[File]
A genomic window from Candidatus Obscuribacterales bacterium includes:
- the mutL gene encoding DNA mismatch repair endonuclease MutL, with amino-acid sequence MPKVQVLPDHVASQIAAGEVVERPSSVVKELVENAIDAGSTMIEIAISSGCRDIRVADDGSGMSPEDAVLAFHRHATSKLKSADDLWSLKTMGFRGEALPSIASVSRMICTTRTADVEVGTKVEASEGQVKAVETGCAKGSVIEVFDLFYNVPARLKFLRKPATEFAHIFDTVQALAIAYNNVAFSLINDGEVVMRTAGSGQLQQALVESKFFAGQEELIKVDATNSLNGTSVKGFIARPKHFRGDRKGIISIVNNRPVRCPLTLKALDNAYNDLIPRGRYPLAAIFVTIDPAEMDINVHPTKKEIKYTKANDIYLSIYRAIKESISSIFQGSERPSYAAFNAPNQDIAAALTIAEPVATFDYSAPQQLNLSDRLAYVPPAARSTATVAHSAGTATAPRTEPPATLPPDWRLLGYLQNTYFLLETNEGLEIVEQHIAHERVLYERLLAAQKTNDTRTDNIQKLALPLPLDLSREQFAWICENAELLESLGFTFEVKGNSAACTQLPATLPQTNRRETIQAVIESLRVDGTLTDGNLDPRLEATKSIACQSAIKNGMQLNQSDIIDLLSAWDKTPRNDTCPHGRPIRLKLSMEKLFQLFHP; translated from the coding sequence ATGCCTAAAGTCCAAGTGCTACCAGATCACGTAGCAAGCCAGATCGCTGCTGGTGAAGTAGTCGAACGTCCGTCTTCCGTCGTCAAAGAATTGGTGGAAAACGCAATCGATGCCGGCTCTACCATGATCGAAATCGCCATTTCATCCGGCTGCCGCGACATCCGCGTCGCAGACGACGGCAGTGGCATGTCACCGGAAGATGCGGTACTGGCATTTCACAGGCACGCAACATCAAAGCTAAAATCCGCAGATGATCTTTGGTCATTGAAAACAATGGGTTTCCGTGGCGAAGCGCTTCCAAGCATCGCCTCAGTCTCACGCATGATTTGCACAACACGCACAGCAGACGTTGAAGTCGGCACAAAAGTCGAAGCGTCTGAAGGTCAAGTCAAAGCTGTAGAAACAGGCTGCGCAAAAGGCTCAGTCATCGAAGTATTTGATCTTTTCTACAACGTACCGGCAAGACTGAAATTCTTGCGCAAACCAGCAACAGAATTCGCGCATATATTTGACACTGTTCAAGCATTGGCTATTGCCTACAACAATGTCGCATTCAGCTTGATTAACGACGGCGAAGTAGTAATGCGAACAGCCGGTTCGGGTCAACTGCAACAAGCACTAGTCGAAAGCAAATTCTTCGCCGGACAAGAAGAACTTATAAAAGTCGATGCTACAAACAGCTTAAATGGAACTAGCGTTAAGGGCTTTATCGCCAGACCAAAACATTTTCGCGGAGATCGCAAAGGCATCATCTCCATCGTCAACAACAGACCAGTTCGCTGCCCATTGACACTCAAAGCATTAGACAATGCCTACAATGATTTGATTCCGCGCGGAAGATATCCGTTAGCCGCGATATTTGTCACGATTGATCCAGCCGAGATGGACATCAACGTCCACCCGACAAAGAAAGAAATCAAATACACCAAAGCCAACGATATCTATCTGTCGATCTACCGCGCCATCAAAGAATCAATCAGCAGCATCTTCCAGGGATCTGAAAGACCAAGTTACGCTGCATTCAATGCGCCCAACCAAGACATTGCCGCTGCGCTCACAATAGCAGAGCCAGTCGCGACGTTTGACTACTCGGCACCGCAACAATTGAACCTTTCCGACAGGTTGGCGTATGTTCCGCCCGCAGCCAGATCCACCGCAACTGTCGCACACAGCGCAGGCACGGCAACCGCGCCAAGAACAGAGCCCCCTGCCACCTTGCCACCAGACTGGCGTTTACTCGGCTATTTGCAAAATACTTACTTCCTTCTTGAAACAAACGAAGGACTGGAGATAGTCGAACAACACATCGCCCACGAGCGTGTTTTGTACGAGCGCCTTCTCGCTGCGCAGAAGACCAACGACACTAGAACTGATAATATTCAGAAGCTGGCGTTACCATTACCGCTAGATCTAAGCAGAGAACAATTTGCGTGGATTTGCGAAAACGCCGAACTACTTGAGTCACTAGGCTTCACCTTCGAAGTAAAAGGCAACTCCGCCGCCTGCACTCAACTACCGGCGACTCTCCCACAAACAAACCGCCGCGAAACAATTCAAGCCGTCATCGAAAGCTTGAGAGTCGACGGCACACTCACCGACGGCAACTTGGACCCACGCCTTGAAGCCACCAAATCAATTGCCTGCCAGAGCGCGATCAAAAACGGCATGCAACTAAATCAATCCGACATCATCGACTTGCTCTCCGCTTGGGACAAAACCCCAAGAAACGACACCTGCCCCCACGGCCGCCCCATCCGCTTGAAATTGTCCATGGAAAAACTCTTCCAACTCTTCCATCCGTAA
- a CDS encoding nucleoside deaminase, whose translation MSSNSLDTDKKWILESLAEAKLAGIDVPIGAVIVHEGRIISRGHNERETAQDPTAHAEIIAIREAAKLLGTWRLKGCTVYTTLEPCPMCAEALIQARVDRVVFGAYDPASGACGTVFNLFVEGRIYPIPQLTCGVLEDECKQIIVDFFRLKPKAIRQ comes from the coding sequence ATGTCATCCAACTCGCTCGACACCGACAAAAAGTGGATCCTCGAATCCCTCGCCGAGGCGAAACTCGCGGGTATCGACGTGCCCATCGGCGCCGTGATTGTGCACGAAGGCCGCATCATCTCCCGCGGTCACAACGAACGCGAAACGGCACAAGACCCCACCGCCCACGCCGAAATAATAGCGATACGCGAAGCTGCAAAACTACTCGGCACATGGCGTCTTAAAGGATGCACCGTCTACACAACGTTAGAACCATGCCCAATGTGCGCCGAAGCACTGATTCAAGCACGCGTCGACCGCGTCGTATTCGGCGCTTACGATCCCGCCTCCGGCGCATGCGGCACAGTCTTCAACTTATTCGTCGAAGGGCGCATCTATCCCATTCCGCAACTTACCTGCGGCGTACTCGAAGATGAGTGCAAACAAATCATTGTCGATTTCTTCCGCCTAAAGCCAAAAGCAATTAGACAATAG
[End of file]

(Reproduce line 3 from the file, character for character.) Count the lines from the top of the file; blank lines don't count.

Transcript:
- a CDS encoding nucleoside deaminase, whose translation MSSNSLDTDKKWILESLAEAKLAGIDVPIGAVIVHEGRIISRGHNERETAQDPTAHAEIIAIREAAKLLGTWRLKGCTVYTTLEPCPMCAEALIQARVDRVVFGAYDPASGACGTVFNLFVEGRIYPIPQLTCGVLEDECKQIIVDFFRLKPKAIRQ comes from the coding sequence ATGTCATCCAACTCGCTCGACACCGACAAAAAGTGGATCCTCGAATCCCTCGCCGAGGCGAAACTCGCGGGTATCGACGTGCCCATCGGCGCCGTGATTGTGCACGAAGGCCGCATCATCTCCCGCGGTCACAACGAACGCGAAACGGCACAAGACCCCACCGCCCACGCCGAAATAATAGCGATACGCGAAGCTGCAAAACTACTCGGCACATGGCGTCTTAAAGGATGCACCGTCTACACAACGTTAGAACCATGCCCAATGTGCGCCGAAGCACTGATTCAAGCACGCGTCGACCGCGTCGTATTCGGCGCTTACGATCCCGCCTCCGGCGCATGCGGCACAGTCTTCAACTTATTCGTCGAAGGGCGCATCTATCCCATTCCGCAACTTACCTGCGGCGTACTCGAAGATGAGTGCAAACAAATCATTGTCGATTTCTTCCGCCTAAAGCCAAAAGCAATTAGACAATAG